Vespa Maintenance Guide

Exhaust System Maintenance

Many largeframe vespas have ratty, rusty pipes that have been collecting years of carbon deposits and scraping on the ground. Eventually, the exhaust system will need some TLC. My exhaust recently cracked at the weld, so I thought I would show the meaty insides of a stock Vespa exhaust before I try to reweld the thing. The stock exhaust only consists of a few simple parts.

The Carb Box

With the exhaust broken apart, we can identify a u-bend pipe that goes from the exhaust stub on the cylinder to a baffle (in this case, a fluted cylinder). There is a convexed piece of metal spot welded to the end of the baffle to direct the charge out the fluted sides or the baffle rather than let it flow straight through. Depending on how these baffles are made, there will be a difference in how the engine operates at certain rev ranges. This is probably as tuned as a stock exhaust get. If the piece of metal falls out of the baffle, it will make a tonne of noise inside the expansion box and may cause a slight loss of performance. If you shake the exhaust and hear a pronounced rattling, the spot weld holding the blocker has likely failed.

The Carb Box

The inside of the expansion box is just an area for exhaust gases to occupy during engine cycles. The area in this box forms an air column that reacts to the various changes in pressure caused by the operation of the engine. On the right hand side is a piece of sheet metal that extends from the top of the expansion box to the bottom. The piece of metal has 4 evenly spaced holes to promote the escape of waste gases. The gases enter a smaller chamber behind the wall and escape through the tailpipe to the outside.

To restore the exhaust, you need to get a carbon dissolving agent like sodium hydroxide (drain cleaner) and pour it, unconcentrated, into the exhaust. The longer it sits the more of the build up will disappear. There is nothing to really come loose as you can see, but don't stick a coathanger down the exhaust, because you may damage it more than help it. A liquid cleaner should be sufficient. There is a wire mesh that lines the expansion box. I have no idea why they put this in other than to stop heat buildup, but avoid trying to decoke the exhaust using a torch as it may damage this mesh and cause some problems.

Tools & Parts Needed
Bottle of Drano Extreme (get concentrated sodium hydroxide)
Metal hammer and a 7/8" cold chisel.
1200F Manifold Paint
"VIM" bathtub cleaner
wrench set (13mm 14mm and 17mm)

The Carb Box Step 1

Start by getting the bike up on blocks. Take the wheel off by loosening the 5 - 13mm nuts on the hub. Pull the tire away and let the bike sit on blocks alone.

The Carb Box Step 2

undo the 17mm bolt behind the tire, you may have to remove the spare tire as well for easy access. Undo the 13mm (or 14mm) bolt on the exhaust ubend (right below the cylinder behind the kickstart lever). Once you get the 17mm and 13/14mm bolts out, take a hammer and a DULL (make it dull by scraping it on some cement for a few minutes) cold chisel and put the chisel between the cylinder shroud and the exhaust clamp (the clamp where the 13/14mm bolt was). Start banging on it until the exhaust pops off. Take care not to gouge any of the components.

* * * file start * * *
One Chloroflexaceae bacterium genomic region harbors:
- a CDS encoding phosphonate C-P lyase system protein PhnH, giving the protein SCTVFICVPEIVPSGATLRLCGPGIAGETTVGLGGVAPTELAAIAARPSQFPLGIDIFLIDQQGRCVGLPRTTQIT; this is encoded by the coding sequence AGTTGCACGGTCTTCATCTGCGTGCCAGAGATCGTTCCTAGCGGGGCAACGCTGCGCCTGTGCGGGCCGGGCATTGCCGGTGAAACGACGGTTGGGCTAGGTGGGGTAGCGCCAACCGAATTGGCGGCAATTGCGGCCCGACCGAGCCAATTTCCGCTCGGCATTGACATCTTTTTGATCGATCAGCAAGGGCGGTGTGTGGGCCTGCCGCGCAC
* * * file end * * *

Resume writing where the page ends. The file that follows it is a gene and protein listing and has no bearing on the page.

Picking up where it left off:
The Carb Box Step 3

Take the exhaust away and leave the bike on blocks. You may want to block the tailpipe (though it shouldn't be that necessary). Put the exhaust on a plastic surface and pour a whole bottle of drano down its throat. DO NOT PUT OTHER STUFF IN THERE! YOU'LL NEVER GET IT OUT! Plug it up, put on some gloves and glasses, and slosh it around a bit. Let stand for three hours. DRANO STAINS REALLY BAD (LIKE BLEACH) KEEP IT AWAY FROM CLOTHING AND CARPETING AS WELL AS KIDS!

The Carb Box Step 2

Put on gloves and glasses and carefully move the exhaust to the bathtub. Use HOT water and rinse the drano out by saturating the pipe with water. Don't let the exhaust scrape your tub. shake it HARD to get more and more big chunks out. the most chunky stuff will come out when you allow the twater to exit from the ubend side.

The Carb Box Step 3

So you don't get killed by your significant other or 'rents, use some VIM to wash the crud from the tub. it will take about 15 minutes to get it all off the tub. Use some plastic bags in the tub to prevent the water from travelling all over the tub. It will make cleanup faster.

The Carb Box Step 4

If you have the time, take the exhaust to a high speed wire brushing machine to fight rust better. If you don't have the time, get the loose crap off with a normal wire brush before painting. Use some high teperature (1200F) manifold paint on the outside. The stuff stinks real bad, but the smell goes away as you ride. Once it sets up, put the exhaust back on the bike and RIDE!

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All Material Copyright 2001-2024 by Richard Hoar. Use at your own risk.